The Mischievous Nerd's Guide to World Domination
Author: Stephen Oberauer

Chapter 5
Nothing can be proven


At 6:30am the next morning my alarm went off. It was cold and I really didn’t want to get out of bed. I hadn’t slept very well, so I was tired. School sucks. Why couldn’t I just stay under my thick, warm duvet, sleep a few more hours until I was awake enough to absorb some knowledge, and then watch videos of my classes instead of having to get up?

To ease the pain slightly I had come up with a method of getting out of bed on days like these which works rather well. I use a scientific principle called ‘gravity’ which I can always rely on; I roll to the edge of my bed and let gravity do the rest. BANG! I was out of bed. I was on the floor, but at least I was no longer too comfortable to get up and get ready for the ‘s’ word.

Our first class was English. Our young English teacher, Mr. Richards, often let us have a debate instead of trying to teach us something. I enjoyed those classes. On this occasion he gave each of us a small piece of paper as we walked in the door. When we were all seated he asked us to write down the answer to the question on the black board. Before we had come in he had written ‘What is the secret of life?’

I thought about the question for a little while. The secret of life? The question didn’t make any sense. Life has a secret? There are many secrets in life, some which could be discovered through the use of a parabola shaped listening device. If life had a secret, we wouldn’t know it, otherwise it wouldn’t be a secret, and so I simply wrote down ‘Nothing can be proven.’ Most of the others also finished straight away, but Mr. Richards waited patiently for those who decided to think up something really deep. I took out my tiny wooden skateboard that I had made in woodwork and skated it around my desk with my fingers. After a few minutes, Mr. Richards passed a cap around and everyone put their piece of paper in the cap. He then sent the cap around again and everyone had to take out a piece of paper. The piece of paper that I took out had ‘Love’ written on it. He asked some of the class members to read out their pieces of paper, ‘Andrew, what does yours say?’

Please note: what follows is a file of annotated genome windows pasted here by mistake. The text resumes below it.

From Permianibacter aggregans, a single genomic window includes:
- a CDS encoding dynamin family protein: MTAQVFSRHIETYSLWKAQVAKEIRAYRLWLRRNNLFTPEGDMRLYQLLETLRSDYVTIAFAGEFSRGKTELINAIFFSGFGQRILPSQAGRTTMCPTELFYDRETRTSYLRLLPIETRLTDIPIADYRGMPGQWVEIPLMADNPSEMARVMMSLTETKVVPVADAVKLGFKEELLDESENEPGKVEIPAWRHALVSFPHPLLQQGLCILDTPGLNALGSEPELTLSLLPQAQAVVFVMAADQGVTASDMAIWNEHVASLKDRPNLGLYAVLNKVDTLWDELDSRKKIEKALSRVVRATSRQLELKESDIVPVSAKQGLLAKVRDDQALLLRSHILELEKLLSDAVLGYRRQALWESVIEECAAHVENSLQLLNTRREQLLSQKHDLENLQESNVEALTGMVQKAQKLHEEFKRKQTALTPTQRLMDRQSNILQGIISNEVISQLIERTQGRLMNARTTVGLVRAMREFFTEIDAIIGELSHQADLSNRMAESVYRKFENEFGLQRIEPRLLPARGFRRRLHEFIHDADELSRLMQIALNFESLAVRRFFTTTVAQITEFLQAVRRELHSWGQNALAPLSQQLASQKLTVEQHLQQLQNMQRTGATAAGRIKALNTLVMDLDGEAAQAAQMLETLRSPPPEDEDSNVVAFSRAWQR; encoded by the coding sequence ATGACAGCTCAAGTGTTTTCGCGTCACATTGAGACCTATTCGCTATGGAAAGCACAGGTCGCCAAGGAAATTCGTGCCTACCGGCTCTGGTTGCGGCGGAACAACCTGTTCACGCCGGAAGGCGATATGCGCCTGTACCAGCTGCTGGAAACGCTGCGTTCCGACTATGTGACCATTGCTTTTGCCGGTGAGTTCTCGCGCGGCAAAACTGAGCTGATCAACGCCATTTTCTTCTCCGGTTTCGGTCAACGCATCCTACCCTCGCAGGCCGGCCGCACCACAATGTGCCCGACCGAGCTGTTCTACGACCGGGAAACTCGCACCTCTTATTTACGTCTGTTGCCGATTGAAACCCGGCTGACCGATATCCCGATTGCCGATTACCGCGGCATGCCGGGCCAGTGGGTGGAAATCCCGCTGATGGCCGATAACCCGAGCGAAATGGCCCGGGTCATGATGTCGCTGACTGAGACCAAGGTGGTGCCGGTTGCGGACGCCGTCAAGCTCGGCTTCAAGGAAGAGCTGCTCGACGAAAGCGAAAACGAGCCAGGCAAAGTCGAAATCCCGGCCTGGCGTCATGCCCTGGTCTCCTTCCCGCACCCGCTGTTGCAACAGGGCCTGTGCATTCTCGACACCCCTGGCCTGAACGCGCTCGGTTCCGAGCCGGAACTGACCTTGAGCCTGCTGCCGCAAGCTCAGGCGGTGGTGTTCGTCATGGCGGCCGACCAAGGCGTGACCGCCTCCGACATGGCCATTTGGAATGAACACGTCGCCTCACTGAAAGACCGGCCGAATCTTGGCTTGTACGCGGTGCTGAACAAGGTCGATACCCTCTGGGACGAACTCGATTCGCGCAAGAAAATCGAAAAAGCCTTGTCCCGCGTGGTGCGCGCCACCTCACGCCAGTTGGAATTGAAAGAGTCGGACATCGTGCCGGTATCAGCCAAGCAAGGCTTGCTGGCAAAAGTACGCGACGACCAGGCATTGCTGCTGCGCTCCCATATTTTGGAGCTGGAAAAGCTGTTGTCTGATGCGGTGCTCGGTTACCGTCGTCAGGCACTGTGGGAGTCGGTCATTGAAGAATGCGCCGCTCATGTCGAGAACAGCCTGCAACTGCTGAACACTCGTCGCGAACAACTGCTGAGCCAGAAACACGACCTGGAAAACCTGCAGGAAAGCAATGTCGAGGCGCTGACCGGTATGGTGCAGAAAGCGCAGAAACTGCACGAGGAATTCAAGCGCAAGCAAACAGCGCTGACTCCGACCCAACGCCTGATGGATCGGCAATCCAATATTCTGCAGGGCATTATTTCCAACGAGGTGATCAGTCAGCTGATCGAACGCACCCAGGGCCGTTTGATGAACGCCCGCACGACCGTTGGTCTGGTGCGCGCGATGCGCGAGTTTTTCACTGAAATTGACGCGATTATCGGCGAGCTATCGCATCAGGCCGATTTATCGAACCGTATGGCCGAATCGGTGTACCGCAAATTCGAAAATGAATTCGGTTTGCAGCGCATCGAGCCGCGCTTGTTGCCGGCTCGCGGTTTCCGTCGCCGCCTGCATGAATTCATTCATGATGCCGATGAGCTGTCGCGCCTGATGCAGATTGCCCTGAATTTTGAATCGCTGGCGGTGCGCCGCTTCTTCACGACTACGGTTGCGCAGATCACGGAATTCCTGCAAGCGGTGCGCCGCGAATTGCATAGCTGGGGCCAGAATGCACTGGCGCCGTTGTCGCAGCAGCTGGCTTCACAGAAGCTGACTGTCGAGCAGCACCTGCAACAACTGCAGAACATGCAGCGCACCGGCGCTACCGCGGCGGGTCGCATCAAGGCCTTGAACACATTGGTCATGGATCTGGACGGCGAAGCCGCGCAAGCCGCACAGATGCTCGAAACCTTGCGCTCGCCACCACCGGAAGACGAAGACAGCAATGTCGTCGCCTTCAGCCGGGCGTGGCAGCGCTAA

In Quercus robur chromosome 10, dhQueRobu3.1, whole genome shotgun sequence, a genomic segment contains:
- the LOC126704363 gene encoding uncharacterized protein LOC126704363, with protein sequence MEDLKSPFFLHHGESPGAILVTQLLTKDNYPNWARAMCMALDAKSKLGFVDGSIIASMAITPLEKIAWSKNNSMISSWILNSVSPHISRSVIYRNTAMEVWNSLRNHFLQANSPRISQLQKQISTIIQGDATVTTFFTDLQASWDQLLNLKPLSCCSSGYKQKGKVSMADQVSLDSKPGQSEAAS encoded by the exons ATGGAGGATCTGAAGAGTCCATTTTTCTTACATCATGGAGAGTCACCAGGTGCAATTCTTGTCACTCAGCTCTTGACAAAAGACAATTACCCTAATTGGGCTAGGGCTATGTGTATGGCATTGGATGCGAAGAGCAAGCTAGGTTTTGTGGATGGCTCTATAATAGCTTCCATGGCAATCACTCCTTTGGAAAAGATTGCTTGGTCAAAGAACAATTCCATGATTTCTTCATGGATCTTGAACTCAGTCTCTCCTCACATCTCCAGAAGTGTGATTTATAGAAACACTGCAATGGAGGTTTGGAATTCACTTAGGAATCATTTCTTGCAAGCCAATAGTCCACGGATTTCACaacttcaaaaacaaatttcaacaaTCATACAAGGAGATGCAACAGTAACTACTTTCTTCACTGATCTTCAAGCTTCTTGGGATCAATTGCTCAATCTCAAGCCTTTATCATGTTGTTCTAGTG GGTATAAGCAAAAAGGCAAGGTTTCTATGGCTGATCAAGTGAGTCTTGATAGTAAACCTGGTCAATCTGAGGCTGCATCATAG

‘Love,’ he replied.

‘And what about yours, Alison?’

‘Mine says, ‘If I knew the answer I wouldn’t still be in school.’’’

He asked six more class members, of which three more said ‘Love’, two said ‘Happiness’ and one said ‘Forty two’. ‘Does anyone have anything different on their paper?’ he asked. Looking around it was obvious that most of the class had written the same things. Janet put up her hand. ‘What does yours say, Janet?’

‘Nothing can be proven,’ she replied.

‘That’s an interesting answer,’ he said. ‘Who wrote it?’ I raised my hand. ‘Well, that’s a pretty good answer to the meaning of life, that life is simply something that cannot be proven.’ I raised my hand again. ‘Yes, Nathan?’ Mr. Richards asked.

‘You didn’t ask for the meaning of life; you asked for the secret,’ I responded.

‘What’s the difference?’ he asked.

‘The meaning of life is “A perspective of experience, happiness and pain”, and it’s not a secret; it’s obvious,’ I replied.

The teacher looked confused. I guess that’s why I did so badly in English tests. My teachers don’t understand me and I don’t understand them, like poetry, which to me is simply someone trying to explain something by saying something else, and it just doesn’t make sense to me. As I looked around the class again another thing was obvious; everyone was just as confused as my teacher.

‘Where did you read that?’ he asked.

‘Not everything comes from a book,’ I replied.

‘You’re right, not everything comes from a book,’ Mr. Richards echoed, pretending to be intelligent. ‘Turn in your text books to page 47…’ he continued, and the day’s lesson began.

At lunch break Raymond and I sat down on the stands in the school field. As I was about to bite into my peanut butter sandwich he spoke to me about what I had said to Mr. Richards, ‘Bit of a weird English class, hey? Remind me what you said the meaning of life was.’

I put my sandwich back in the lunch box and asked him, ‘Have you heard the saying, “If a tree falls in a forest and no-one hears it, does it make a sound?”?’.


‘Well, the question shouldn’t be, “Does it make a sound?” It should be “Does it matter?” If Earth existed without anything living on it, nothing on Earth would matter, because there would be no “life” to experience it. So, what’s the meaning of life then?’ I asked in an attempt to get him to figure it out.

‘Okay, so I guess it’s the ability to experience,’ Raymond replied with a smile on his face.